I was still on the clock for a SaddleSore 4000, but Saturday would be a shorter day. I planned to visit the Barber Motorsports Park in Leeds, AL. I headed north to Atlanta and got on I-20. I made the museum by 2:30 and had a couple of hours to see the bikes. It is an amazing collection, and I plan to visit it again when I have more time.

They had on display Gary Eagan's record setting Ducati. Gary is a bit of a superstar in the long distance world and it was cool seeing his bike.

The museum closed at 5:00 and I continued west to Meridian, MS for the night.

The next morning I made another Waffle House stop. These restaurants seem to be everywhere in the southeast and they are a fast stop for those on a schedule.

I rode through Dallas without trouble and continued on home. If I stopped at home I would be a little short on mileage for the 4000 mile ride, so I went right through Lubbock and up to Amarillo, where I turned around and made one more short leg home. I got home about 8:00 and my wife had dinner ready.

It was a great 5 days in the saddle. Clothing and gear options worked well for temperatures that ranged from low 20’s all the way up to 70 degrees. Other than the speedometer weirdness, the GSA ran flawlessly. The new-to-me Sargent seat was a huge improvement over the stock seat. So that’s about it. Not the best RR ever, but if you made it this far, thanks for reading.

marcjlmd 01-24-2013 10:09 AM

Well Done!
Thanks for a great ride report. Lots of miles, not lots of days! You are the man! Wish I could have gone with you. Maybe next time.


vintagespeed 01-24-2013 03:25 PM

wow, i bet you are sore for sure! that's a helluva run man. good job!

hanksmybuddy 01-24-2013 06:26 PM

To each his own but I've never understood the iron butt thing and not really sure what has been accomplished. All the cool stuff you just end blowing by?

Congratulations.....I guess.

roberts 01-24-2013 06:45 PM

Wow! That is alot of riding. Congratulations! I once rode my Adventure from Leadville, CO to Houston and that completely wore me out, and I know that I couldn't have ridden across the country after that like you did. Thanks for the report. :clap

TheRoss 01-25-2013 06:00 AM


Originally Posted by hanksmybuddy (Post 20568580)
To each his own but I've never understood the iron butt thing and not really sure what has been accomplished. All the cool stuff you just end blowing by?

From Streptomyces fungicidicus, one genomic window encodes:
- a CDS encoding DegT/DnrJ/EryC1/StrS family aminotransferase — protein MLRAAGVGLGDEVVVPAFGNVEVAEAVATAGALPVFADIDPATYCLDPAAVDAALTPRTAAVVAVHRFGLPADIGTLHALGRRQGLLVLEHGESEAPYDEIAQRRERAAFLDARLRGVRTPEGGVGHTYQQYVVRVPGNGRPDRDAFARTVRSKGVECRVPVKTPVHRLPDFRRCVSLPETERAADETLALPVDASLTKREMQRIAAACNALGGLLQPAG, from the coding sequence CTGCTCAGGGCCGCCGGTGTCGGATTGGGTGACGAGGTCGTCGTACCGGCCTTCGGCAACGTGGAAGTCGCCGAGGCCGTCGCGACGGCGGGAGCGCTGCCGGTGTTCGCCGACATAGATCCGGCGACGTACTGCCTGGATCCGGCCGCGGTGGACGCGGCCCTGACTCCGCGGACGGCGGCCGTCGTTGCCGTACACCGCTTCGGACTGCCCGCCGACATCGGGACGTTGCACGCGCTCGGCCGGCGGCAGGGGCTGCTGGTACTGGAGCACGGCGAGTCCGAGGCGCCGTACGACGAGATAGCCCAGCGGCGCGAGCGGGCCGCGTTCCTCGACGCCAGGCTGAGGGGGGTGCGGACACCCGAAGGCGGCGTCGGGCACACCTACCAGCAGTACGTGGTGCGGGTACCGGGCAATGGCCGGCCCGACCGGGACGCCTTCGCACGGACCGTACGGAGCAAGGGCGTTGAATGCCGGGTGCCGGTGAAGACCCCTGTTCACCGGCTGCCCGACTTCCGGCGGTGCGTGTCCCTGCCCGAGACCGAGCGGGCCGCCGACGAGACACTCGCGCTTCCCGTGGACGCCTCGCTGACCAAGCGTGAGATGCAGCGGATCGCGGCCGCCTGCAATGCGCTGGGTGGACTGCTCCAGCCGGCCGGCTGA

Congratulations.....I guess.

I really enjoy this kind of riding. While I sometimes post a little ride report, I do the rides for my own satisfaction. The certificates just go in a drawer in my desk. I wasn't really looking for a pat on the back... just sharing the story and a few pictures.

You bring up a good point. I try to balance my riding by alternating between IBA rides and fun site-seeing rides. I pretty much never ride interstates when I'm not doing Iron Butt rides. I think if all I did was the long distance type of riding I would get burned out on it, and wouldn't enjoy riding as much as I do.

Thanks for the comments.

Ol Man 01-25-2013 07:22 AM

You talk about being happy with your clothing selection; can you elaborate.

TheRoss 01-25-2013 02:09 PM


Originally Posted by Ol Man (Post 20571694)
You talk about being happy with your clothing selection; can you elaborate.

Sure! Here's what I wore, in order.

Top layer:
LD Comfort, electric vest without collar, light fleece pullover, Aerostitch Darien jacket

Bottom layer:
LD Comfort, Aerostitch Darien pants

On the first 2 legs, when the temps were tipping below 20 here and there, I wore electric chaps. They kept my legs warm, but I didn't wear them the rest of the trip after that. I don't usually have trouble with legs or feet getting cold. Anyway, I wore those over the LD Comfort, and under the riding pants.

During the coldest legs I wore the "Aerostitch Ultrasuade Triangle" to cover my neck and chin. I am a big fan of this product.

I recently bought new boots, and this was the first real trip with them. They were great. Alpinestars Waterproof Scout boots. I have a large collection of gloves, but wore one of two pairs the entire trip. Lined leather. Not waterproof, but that wasn't necessary this trip.